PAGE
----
Consenting Not to Be Informed: A Survey on the Acceptability of Placebo Use in the Treatment of Depression


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Abstract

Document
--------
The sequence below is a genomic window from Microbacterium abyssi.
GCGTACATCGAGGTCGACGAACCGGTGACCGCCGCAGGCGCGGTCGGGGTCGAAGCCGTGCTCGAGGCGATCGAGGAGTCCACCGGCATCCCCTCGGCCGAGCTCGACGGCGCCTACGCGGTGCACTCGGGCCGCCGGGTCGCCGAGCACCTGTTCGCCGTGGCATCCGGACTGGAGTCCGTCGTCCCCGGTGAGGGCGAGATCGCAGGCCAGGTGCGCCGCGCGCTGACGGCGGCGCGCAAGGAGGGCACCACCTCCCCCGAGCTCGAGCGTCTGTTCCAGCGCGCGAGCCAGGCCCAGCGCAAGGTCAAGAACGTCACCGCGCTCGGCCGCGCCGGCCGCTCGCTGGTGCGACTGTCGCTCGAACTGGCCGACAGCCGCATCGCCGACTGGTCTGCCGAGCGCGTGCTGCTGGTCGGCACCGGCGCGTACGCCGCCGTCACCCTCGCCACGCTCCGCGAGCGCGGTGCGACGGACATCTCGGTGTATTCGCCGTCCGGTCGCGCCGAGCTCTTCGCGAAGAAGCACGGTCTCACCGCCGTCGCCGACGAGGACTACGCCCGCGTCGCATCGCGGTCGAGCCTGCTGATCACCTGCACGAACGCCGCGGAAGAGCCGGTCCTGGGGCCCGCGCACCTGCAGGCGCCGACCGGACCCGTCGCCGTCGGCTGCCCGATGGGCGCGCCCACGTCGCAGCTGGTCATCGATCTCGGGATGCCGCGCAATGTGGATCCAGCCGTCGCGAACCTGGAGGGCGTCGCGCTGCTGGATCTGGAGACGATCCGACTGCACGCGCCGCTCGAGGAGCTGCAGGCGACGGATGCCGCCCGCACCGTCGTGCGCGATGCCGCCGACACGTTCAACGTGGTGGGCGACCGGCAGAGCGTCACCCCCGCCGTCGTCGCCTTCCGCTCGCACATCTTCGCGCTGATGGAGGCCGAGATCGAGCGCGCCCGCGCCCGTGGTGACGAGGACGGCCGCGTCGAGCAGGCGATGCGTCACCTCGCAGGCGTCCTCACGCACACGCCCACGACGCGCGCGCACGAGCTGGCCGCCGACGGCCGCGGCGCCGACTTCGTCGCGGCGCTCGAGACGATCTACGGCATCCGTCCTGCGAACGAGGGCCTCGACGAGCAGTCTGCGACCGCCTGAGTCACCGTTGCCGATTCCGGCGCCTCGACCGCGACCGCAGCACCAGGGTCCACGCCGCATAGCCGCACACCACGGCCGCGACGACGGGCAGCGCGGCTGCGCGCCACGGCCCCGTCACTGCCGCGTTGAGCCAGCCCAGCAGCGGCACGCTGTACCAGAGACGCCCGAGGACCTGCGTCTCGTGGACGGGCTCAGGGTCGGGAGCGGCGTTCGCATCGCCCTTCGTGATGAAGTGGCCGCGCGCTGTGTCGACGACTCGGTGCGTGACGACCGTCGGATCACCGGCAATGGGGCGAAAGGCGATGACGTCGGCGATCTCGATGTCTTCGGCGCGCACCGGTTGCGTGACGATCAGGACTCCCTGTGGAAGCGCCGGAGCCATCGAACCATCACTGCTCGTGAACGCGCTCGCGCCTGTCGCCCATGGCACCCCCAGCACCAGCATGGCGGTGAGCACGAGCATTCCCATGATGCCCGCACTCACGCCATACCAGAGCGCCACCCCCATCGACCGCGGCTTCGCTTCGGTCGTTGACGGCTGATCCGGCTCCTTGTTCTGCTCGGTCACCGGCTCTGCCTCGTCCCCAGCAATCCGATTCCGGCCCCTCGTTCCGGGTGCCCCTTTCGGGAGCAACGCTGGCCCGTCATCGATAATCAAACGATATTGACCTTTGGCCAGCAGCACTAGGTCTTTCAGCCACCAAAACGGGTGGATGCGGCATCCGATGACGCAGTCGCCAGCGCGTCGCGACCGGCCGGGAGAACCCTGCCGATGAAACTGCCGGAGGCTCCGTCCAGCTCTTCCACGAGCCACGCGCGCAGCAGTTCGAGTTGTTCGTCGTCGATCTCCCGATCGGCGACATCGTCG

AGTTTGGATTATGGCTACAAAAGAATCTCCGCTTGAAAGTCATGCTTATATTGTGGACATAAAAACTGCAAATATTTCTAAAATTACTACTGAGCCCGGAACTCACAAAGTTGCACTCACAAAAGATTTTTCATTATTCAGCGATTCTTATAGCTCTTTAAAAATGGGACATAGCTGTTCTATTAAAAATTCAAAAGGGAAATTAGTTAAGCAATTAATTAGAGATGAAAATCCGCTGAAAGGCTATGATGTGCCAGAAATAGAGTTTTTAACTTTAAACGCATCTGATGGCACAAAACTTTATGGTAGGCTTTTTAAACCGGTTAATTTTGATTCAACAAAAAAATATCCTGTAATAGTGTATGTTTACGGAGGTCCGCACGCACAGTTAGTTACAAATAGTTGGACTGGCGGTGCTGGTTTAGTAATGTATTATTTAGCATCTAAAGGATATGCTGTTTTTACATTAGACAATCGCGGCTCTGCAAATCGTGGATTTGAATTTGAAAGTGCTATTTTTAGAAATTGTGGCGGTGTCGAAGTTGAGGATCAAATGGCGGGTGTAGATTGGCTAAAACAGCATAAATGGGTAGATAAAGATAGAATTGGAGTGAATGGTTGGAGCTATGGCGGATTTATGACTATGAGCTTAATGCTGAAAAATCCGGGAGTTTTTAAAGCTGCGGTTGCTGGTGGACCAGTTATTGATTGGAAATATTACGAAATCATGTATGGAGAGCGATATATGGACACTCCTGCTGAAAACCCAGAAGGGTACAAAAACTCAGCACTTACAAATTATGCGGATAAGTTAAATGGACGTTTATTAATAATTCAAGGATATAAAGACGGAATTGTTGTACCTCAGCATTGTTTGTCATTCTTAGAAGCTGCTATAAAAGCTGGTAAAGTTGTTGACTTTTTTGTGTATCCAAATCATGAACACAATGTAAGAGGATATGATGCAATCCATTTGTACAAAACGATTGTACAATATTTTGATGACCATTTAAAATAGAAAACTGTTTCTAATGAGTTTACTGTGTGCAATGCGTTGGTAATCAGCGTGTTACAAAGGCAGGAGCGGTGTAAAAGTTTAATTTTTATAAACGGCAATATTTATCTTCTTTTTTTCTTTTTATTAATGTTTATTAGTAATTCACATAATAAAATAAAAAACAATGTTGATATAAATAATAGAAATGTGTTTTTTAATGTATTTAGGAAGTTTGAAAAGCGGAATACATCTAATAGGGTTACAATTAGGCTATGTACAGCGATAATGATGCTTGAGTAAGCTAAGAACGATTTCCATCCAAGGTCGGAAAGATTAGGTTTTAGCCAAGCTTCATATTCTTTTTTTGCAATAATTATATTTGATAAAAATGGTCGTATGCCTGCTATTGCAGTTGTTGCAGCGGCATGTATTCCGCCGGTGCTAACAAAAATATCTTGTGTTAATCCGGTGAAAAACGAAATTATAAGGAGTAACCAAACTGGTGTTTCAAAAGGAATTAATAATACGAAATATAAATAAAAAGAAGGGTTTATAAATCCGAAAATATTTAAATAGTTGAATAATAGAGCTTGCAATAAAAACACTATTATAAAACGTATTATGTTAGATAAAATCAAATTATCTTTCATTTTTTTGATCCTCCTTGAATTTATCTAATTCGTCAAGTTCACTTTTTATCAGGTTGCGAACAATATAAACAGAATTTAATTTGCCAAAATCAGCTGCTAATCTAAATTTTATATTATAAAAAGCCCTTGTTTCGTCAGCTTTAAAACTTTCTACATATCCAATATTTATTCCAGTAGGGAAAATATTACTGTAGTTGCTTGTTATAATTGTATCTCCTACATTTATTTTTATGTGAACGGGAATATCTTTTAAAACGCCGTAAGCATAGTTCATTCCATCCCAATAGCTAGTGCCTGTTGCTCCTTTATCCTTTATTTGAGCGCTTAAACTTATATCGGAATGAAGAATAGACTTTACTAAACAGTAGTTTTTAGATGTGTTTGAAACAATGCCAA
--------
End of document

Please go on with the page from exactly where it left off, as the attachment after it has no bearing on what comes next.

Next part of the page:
The aim of this study was to investigate the opinions of healthy students regarding the acceptability of placebo treatment if they were to experience depression. A survey was conducted among 344 students in five academic centers in Israel. After a thorough explanation of the placebo effect, its efficacy and limitations in the treatment of depression, the study participants completed a 32-item self-report questionnaire. Seventy percent (n = 243) of the participants answered that they would agree to treatment with a placebo as a first-line treatment if they were to experience depression in the future. Eighty-eight percent (n = 297) of the subjects did not think that a physician who administered placebos was deceitful. Once aware of the possible benefits and limitations of placebo treatment, most of our study population was willing to accept placebo as a legitimate treatment of depression. Additional studies on the possible use of placebo as an effective, safe, and acceptable form of therapy are warranted.

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